O Sapientia and our Need of Wisdom 2016

Tonight every monastery of the Latin rite will begin singing the great sequence of Magnificat antiphons known as the ‘O Antiphons’, beginning with O Sapientia, ‘O Wisdom’. Every year the antiphons take on a new depth of meaning and relevance and present us with a new challenge.

Our homely word ‘wisdom’ tends to conjure up visions of age and experience — kindly grandmothers nodding in rocking chairs, or elderly men whose mastery of some ancient skill or craft seems effortless. But the Wisdom of God is perennially youthful, ever at play in God’s presence, we are told; and how could it be otherwise when she is a pure emanation of the Most High, endlessly creative? The Wisdom of God turns topsy-turvey all our ideas about how things should be, but few of us have the courage to embrace that wisdom in all its fullness. Tonight’s antiphon turns our need of wisdom into prayer, and it is not one to be uttered lightly:

O Sapientia, quæ ex ore Altissimi prodiisti, attingens a fine usque ad finem, fortiter suaviterque disponens omnia: veni ad docendum nos viam prudentiæ.
O Wisdom, you come forth from the mouth of the Most High. You fill the universe and hold all things together in a strong yet gentle manner: come to teach us the way of prudence.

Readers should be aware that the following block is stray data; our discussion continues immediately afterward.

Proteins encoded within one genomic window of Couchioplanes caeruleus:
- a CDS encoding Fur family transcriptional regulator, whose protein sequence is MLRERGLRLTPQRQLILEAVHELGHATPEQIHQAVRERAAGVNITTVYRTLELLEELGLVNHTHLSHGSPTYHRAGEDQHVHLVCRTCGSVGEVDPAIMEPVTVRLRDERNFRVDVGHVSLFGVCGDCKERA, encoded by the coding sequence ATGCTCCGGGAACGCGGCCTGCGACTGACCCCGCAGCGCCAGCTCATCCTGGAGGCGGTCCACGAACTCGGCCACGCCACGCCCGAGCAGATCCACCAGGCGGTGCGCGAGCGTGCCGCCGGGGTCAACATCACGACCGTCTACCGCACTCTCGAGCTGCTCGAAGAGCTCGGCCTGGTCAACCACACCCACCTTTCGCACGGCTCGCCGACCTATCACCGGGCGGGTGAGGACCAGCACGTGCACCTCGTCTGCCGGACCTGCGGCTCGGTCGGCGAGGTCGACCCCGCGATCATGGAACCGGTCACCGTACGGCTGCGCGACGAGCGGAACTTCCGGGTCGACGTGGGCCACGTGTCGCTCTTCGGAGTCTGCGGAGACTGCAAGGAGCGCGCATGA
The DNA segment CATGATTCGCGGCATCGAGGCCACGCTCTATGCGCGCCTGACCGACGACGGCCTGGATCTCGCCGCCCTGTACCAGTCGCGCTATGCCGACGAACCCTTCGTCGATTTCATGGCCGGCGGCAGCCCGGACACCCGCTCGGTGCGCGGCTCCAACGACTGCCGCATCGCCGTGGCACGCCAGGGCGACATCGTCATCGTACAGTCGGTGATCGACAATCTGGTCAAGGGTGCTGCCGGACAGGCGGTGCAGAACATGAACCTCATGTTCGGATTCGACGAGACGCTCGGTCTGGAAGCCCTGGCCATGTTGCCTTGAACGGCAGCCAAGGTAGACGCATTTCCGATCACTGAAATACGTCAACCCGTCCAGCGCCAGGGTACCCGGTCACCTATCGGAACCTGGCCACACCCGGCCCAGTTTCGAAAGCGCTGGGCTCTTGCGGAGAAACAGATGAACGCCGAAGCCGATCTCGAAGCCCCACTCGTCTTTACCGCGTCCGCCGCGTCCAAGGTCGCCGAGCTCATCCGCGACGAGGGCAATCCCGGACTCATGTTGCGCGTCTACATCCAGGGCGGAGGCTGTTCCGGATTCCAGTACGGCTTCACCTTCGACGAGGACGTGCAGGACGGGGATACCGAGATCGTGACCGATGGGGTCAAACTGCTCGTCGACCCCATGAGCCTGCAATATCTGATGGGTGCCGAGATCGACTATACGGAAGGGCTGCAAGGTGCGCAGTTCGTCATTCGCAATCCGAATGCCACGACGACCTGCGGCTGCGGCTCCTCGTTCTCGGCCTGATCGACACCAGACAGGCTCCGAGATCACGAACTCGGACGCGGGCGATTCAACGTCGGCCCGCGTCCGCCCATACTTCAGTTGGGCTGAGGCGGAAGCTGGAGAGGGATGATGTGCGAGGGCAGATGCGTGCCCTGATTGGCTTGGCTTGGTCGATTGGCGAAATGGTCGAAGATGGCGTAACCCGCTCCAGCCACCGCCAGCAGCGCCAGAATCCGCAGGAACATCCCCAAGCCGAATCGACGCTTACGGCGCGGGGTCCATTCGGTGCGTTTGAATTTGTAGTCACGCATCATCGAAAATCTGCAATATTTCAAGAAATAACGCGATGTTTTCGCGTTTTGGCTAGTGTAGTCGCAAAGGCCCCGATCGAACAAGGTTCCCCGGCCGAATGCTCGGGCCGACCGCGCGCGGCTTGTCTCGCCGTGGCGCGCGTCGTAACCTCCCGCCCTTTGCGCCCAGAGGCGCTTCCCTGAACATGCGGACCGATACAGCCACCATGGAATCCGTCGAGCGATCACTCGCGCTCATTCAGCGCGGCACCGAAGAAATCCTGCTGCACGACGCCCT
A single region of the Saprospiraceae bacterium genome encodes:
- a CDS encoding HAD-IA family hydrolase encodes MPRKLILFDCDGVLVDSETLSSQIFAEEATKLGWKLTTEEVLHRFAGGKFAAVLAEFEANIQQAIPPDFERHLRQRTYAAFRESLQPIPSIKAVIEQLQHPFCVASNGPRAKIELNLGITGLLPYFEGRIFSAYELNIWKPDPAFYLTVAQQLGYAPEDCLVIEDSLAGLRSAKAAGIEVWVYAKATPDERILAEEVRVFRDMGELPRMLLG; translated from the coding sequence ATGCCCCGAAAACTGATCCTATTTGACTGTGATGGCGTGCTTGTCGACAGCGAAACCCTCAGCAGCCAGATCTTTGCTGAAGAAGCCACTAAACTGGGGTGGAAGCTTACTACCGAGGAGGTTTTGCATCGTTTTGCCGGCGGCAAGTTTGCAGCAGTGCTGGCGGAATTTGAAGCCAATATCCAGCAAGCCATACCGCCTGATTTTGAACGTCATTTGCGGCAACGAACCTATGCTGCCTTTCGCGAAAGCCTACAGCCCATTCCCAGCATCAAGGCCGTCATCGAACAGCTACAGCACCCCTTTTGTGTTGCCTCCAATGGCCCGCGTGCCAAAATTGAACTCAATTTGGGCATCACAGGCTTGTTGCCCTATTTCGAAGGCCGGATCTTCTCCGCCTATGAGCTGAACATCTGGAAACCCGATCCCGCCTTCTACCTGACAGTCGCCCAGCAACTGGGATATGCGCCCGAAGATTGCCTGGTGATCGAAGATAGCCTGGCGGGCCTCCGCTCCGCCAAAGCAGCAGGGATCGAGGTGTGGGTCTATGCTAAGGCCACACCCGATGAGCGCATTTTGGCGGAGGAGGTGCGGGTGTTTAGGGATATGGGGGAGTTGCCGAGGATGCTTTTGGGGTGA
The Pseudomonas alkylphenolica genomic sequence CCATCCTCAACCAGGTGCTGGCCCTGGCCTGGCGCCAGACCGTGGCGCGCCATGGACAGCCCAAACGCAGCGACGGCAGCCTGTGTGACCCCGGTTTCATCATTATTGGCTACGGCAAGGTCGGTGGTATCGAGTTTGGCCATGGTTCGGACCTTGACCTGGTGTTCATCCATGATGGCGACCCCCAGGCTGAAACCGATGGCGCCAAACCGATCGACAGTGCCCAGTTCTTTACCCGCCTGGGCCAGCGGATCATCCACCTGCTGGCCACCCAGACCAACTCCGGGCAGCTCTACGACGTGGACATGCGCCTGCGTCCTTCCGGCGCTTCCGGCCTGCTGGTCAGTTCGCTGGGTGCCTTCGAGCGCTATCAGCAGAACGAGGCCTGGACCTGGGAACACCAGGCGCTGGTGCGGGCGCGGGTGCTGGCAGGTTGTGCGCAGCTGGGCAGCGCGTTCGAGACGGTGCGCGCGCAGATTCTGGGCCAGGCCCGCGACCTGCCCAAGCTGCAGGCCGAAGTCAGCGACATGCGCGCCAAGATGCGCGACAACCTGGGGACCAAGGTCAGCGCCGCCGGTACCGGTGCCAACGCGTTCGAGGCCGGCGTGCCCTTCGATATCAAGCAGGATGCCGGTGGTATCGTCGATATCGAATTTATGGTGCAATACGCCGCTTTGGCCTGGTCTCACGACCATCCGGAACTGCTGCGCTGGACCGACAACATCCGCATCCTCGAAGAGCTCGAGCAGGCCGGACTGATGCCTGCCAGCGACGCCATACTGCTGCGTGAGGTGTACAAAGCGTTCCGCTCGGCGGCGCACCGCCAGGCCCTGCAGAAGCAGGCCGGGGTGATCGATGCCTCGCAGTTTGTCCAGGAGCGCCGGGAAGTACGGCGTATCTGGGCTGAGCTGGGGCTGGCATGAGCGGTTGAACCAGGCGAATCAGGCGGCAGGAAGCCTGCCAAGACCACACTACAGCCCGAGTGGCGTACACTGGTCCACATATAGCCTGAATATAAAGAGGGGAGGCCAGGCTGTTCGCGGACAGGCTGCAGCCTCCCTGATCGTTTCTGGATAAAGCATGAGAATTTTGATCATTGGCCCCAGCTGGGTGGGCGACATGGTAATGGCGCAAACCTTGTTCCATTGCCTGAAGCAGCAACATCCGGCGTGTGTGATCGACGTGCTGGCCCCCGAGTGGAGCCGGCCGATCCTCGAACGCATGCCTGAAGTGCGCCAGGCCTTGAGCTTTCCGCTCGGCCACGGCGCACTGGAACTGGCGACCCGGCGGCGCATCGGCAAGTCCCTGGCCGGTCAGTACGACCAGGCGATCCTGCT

We find that our idea of God’s wisdom is too tame, too little. No wonder we must ask him to teach us, and the first thing he must teach us is prudence which, as St Benedict says, is the mother of all the virtues. To have a right view of God, the world and our own place in it, to have a right relationship with all these, we need wisdom and prudence, but we need most particularly divine Wisdom and Prudence. There is a danger, of course, that in concentrating on the ‘otherness’ of God, we may forget his tenderness and compassion and be filled with a fear that is not reverent but merely craven. God wants us to come to him as a loving Father, so the antiphon reminds us that the God of infinite strength is also the God of infinite gentleness. Paradox upon paradox, and at its heart, the mystery of love.

To speak of the mystery of love in a world grown cold and cruel seems, at best, ridiculously optimistic. We look at Aleppo, we look at our political parties, we look at the Church, and all we seem to see is bickering and division — and in the midst of it, the result of all that division, we see immense suffering, the suffering from which Christ comes to redeem us. We forget that the Wisdom of God is not like our human wisdom. We forget what I called the perenially youthful, endlessly creative aspects of divine Wisdom. Perhaps we should re-think our view of wisdom, with both a capital and a lower-case ‘w’. As we pray tonight’s antiphon, let us do so with hope in our hearts. His love will never fail or forsake us, and his love comes to us at Christmas not as an abstraction but as Jesus Christ our Lord.

If you would like to read more about Advent and listen to the ‘O’ antiphons sung in Latin according to a traditional plainsong melody, with a brief explanation of the texts and references, see our main site, here. Flash needed to play the music files as I have not yet replaced the player with HTML5.